The Galapagos Islands are a small archipelago, but their importance to the direction of world history is absolutely massive. It was upon these islands that Charles Darwin, Scientists, philosopher and ultimately, the creator of the theory of evolution did the majority of his research.
The isolation and unique climate of the islands means that it was the ultimate petri dish for Darwin, who saw evidence of his theory of evolution blossom everywhere in miniature. Rare animals are everywhere on the Galapagos, which is why it receives hundreds of visitors every year, including more than a few Darwin obsessed cruisers looking to tread in the great man’s footsteps (I might just aspire to be one of them, but don’t tell anyone).
In short, this is a nature obsessive’s paradise – over 19 tiny islands there is an abundance of rare birds, incomparable marine life, and vegetation. Once you get to know the beautifully diverse animals of the Galapagos, there’s no doubt you’ll fall in love with the place just like Darwin did. Here then, for your reading pleasure, is a menagerie of magnificent creatures that you can only find in the archipelago to end all archipelagos.
Galapagos Giant Tortoise
The most famous icon of the Galapagos is the animal they are named after – Galapagos literally means tortoise in Spanish and the subject of countless studies by Darwin. It is of course, the Galapagos Giant Tortoise, huge in size and fame. At their peak, these amazing creatures had a population of over 250,000, spread out over the entire archipelago.
Unfortunately that hit a low of 3,000 during the mid-1970’s. With the diligent work of conservation groups over the last few decades, the giant tortoises have been brought back from the brink of extinction to populate the islands once again. With an average lifespan of over 100 years, it’s one of the most long-lived creatures in the whole of the animal kingdom, not to mention one of the most unique. In 2012, the most famous shelled resident of the islands, Lonesome George, passed away, but his legend lives on as a fervent symbol of the conservation movement on the islands.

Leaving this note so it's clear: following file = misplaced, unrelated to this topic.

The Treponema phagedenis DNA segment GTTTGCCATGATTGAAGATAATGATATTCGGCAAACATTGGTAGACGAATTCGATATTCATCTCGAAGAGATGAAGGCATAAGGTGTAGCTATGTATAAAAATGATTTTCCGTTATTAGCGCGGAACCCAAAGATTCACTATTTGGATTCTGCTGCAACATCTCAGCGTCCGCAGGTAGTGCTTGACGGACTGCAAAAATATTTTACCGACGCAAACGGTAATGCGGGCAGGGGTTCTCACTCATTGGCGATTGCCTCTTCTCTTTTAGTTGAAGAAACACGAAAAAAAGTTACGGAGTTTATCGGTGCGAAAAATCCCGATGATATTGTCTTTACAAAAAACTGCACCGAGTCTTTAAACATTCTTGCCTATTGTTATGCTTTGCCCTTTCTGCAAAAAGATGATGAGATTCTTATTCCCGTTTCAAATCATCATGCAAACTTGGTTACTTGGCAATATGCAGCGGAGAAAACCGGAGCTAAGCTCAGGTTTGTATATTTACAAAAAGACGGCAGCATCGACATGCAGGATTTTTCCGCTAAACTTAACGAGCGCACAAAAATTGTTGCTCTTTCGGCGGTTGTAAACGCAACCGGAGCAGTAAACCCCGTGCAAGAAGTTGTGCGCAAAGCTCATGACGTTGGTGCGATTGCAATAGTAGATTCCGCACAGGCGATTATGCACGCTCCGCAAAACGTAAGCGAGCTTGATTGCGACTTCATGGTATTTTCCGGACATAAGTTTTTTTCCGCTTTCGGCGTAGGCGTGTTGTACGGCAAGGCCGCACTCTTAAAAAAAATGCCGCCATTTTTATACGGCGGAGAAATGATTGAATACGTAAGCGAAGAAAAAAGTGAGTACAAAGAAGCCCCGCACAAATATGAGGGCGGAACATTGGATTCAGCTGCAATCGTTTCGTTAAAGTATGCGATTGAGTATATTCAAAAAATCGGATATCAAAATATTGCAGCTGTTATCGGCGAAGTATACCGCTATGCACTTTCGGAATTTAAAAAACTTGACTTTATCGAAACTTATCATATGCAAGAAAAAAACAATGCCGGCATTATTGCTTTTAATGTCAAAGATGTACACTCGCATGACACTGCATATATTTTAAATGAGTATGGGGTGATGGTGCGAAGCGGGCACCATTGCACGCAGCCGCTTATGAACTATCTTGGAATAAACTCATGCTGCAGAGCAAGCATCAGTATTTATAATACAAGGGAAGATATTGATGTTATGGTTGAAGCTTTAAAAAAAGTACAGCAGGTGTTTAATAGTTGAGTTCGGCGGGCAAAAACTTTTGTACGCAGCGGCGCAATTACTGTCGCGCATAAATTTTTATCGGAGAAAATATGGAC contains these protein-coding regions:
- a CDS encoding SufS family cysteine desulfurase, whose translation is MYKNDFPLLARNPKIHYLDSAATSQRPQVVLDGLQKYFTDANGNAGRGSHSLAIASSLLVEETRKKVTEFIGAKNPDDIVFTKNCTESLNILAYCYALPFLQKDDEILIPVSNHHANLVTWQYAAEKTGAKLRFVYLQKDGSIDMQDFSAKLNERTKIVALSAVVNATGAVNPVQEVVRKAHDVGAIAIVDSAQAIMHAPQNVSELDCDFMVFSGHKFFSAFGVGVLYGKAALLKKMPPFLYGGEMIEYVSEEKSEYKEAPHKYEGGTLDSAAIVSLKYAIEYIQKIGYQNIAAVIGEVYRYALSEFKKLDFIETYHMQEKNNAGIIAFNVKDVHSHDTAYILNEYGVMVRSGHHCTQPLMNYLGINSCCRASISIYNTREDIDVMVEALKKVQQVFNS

In a set of islands filled with unusual creatures, Marine Iguanas have the distinction of being one of the strangest. They’re definitely not a pretty sight, with spiky dorsal fins, dark coloured scales and salt encrusted crests, but they are an absolute marvel of nature. The Marine Iguana species is believed to have descended from South American iguanas that somehow drifted out to the Galapagos millions of years ago.
Despite their fearsome appearance, they are peaceful herbivores with one of the most gentlemanly ways of solving mating disputes known to man or lizard. Two males will square up to each other, press their faces together and proceed to engage in a to and fro pushing match. Whichever Iguana is pushed back far enough to yield is the loser of the competition. The remarkable thing about their tenure in the Galapagos is that each small island has their own particular brand of Marine Iguana, taking in a wide range of markings, colourings and sizes.
Although they are widespread in places like Florida and the Caribbean, a genetically unique breed of the Magnificent Frigatebird is pre-dominant in the Galapagos – a mere 2,000 of them are estimated to be surviving on the archipelago.
Male Magnificent Frigatebirds are known for their distinctive red throat pouches, which make for a stunning mating ritual display when the time comes. Fully-inflated, the throat pouch become bulbous to the point of being comically ridiculous, and many travellers make it a priority to get a photograph of the Magnificent Frigatebird in full display. They also have the unique trait of being completely silent when they take flight, making them what is known as an Aviary Pirate – a breed which is especially adept at preying on other birds in full flight.
Like the Magnificent Frigatebird, the Galapagos Sally Lightfoots have distant cousins who have evolved differently elsewhere. The pacific coast of the Americas might be home to this colourful species of crustacean, but you’re unlikely to see anything matching the distinctive markings of the Galapagos residents. All the colours of the rainbow can be spotted on the exterior of Sally Lightfoots upon the islands of the Galapagos, which makes them a priority for anyone with a camera visiting the archipelago.
Sally Lightfoots are also privy to a strange, symbiotic relationship – they are known to clean ticks from the Marine Iguanas who populate the shores of each island – often flocking by the thousand to feed off the parasites that flourish between the scales of the Iguanas.
Some of the most famous animals on the islands are also the smallest – the 13 different species of Galapagos Finches were immortalised by Darwin when he began his research into evolution. Comparing the aspects of each species in comparison to their environment is what gave Darwin the impetus to explore the theory further, and today, the Galapagos Finches still thrive on each island. They all evolved from a single ancestral species, which proved to be the turning point for Darwin’s investigation. Some might mistakenly denounce them as common birds, but a glimpse of a Galapagos finch is a glimpse of history.